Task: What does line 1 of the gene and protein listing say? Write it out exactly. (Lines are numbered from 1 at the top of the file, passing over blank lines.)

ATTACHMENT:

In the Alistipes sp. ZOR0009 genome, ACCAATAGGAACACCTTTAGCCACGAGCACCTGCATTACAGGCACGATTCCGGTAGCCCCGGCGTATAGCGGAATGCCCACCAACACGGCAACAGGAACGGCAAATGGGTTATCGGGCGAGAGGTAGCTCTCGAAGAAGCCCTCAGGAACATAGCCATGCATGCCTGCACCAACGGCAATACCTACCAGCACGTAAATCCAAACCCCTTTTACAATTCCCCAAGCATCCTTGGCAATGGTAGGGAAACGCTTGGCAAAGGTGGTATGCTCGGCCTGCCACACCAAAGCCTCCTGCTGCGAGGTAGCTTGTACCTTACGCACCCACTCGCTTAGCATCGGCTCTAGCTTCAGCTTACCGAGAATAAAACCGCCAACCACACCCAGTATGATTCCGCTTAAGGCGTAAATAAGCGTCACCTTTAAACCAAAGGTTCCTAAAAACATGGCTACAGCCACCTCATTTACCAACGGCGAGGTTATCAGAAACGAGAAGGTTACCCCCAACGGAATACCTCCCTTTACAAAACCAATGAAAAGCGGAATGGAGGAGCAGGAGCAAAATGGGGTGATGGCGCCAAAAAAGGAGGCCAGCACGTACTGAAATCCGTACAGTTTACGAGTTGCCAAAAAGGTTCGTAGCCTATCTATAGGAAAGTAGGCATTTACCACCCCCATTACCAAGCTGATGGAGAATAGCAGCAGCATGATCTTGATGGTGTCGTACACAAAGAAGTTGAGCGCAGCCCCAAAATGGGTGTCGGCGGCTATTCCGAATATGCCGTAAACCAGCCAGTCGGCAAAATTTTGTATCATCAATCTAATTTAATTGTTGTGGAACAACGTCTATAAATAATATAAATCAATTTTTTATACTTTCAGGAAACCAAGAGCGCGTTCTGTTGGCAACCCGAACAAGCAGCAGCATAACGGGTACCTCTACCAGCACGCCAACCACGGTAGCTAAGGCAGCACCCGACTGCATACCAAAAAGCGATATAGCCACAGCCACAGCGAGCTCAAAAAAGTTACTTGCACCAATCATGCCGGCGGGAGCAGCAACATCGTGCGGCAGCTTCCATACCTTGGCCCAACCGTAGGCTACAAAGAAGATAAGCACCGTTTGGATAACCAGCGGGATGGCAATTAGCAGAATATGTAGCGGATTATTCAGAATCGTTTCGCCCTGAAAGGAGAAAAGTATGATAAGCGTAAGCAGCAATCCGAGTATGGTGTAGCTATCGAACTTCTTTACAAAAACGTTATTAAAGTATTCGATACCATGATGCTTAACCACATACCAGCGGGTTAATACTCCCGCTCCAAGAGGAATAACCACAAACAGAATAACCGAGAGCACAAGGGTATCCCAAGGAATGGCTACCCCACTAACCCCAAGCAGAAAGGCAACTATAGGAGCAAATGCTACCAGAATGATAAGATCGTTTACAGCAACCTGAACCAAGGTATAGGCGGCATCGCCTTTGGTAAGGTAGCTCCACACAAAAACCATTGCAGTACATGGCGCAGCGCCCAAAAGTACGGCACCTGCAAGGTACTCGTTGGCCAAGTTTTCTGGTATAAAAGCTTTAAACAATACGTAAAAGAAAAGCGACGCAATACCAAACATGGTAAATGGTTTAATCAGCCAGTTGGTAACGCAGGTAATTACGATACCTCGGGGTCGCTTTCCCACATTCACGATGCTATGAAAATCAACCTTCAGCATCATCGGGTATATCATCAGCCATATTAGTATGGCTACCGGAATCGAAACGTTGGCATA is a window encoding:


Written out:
In the Alistipes sp. ZOR0009 genome, ACCAATAGGAACACCTTTAGCCACGAGCACCTGCATTACAGGCACGATTCCGGTAGCCCCGGCGTATAGCGGAATGCCCACCAACACGGCAACAGGAACGGCAAATGGGTTATCGGGCGAGAGGTAGCTCTCGAAGAAGCCCTCAGGAACATAGCCATGCATGCCTGCACCAACGGCAATACCTACCAGCACGTAAATCCAAACCCCTTTTACAATTCCCCAAGCATCCTTGGCAATGGTAGGGAAACGCTTGGCAAAGGTGGTATGCTCGGCCTGCCACACCAAAGCCTCCTGCTGCGAGGTAGCTTGTACCTTACGCACCCACTCGCTTAGCATCGGCTCTAGCTTCAGCTTACCGAGAATAAAACCGCCAACCACACCCAGTATGATTCCGCTTAAGGCGTAAATAAGCGTCACCTTTAAACCAAAGGTTCCTAAAAACATGGCTACAGCCACCTCATTTACCAACGGCGAGGTTATCAGAAACGAGAAGGTTACCCCCAACGGAATACCTCCCTTTACAAAACCAATGAAAAGCGGAATGGAGGAGCAGGAGCAAAATGGGGTGATGGCGCCAAAAAAGGAGGCCAGCACGTACTGAAATCCGTACAGTTTACGAGTTGCCAAAAAGGTTCGTAGCCTATCTATAGGAAAGTAGGCATTTACCACCCCCATTACCAAGCTGATGGAGAATAGCAGCAGCATGATCTTGATGGTGTCGTACACAAAGAAGTTGAGCGCAGCCCCAAAATGGGTGTCGGCGGCTATTCCGAATATGCCGTAAACCAGCCAGTCGGCAAAATTTTGTATCATCAATCTAATTTAATTGTTGTGGAACAACGTCTATAAATAATATAAATCAATTTTTTATACTTTCAGGAAACCAAGAGCGCGTTCTGTTGGCAACCCGAACAAGCAGCAGCATAACGGGTACCTCTACCAGCACGCCAACCACGGTAGCTAAGGCAGCACCCGACTGCATACCAAAAAGCGATATAGCCACAGCCACAGCGAGCTCAAAAAAGTTACTTGCACCAATCATGCCGGCGGGAGCAGCAACATCGTGCGGCAGCTTCCATACCTTGGCCCAACCGTAGGCTACAAAGAAGATAAGCACCGTTTGGATAACCAGCGGGATGGCAATTAGCAGAATATGTAGCGGATTATTCAGAATCGTTTCGCCCTGAAAGGAGAAAAGTATGATAAGCGTAAGCAGCAATCCGAGTATGGTGTAGCTATCGAACTTCTTTACAAAAACGTTATTAAAGTATTCGATACCATGATGCTTAACCACATACCAGCGGGTTAATACTCCCGCTCCAAGAGGAATAACCACAAACAGAATAACCGAGAGCACAAGGGTATCCCAAGGAATGGCTACCCCACTAACCCCAAGCAGAAAGGCAACTATAGGAGCAAATGCTACCAGAATGATAAGATCGTTTACAGCAACCTGAACCAAGGTATAGGCGGCATCGCCTTTGGTAAGGTAGCTCCACACAAAAACCATTGCAGTACATGGCGCAGCGCCCAAAAGTACGGCACCTGCAAGGTACTCGTTGGCCAAGTTTTCTGGTATAAAAGCTTTAAACAATACGTAAAAGAAAAGCGACGCAATACCAAACATGGTAAATGGTTTAATCAGCCAGTTGGTAACGCAGGTAATTACGATACCTCGGGGTCGCTTTCCCACATTCACGATGCTATGAAAATCAACCTTCAGCATCATCGGGTATATCATCAGCCATATTAGTATGGCTACCGGAATCGAAACGTTGGCATA is a window encoding: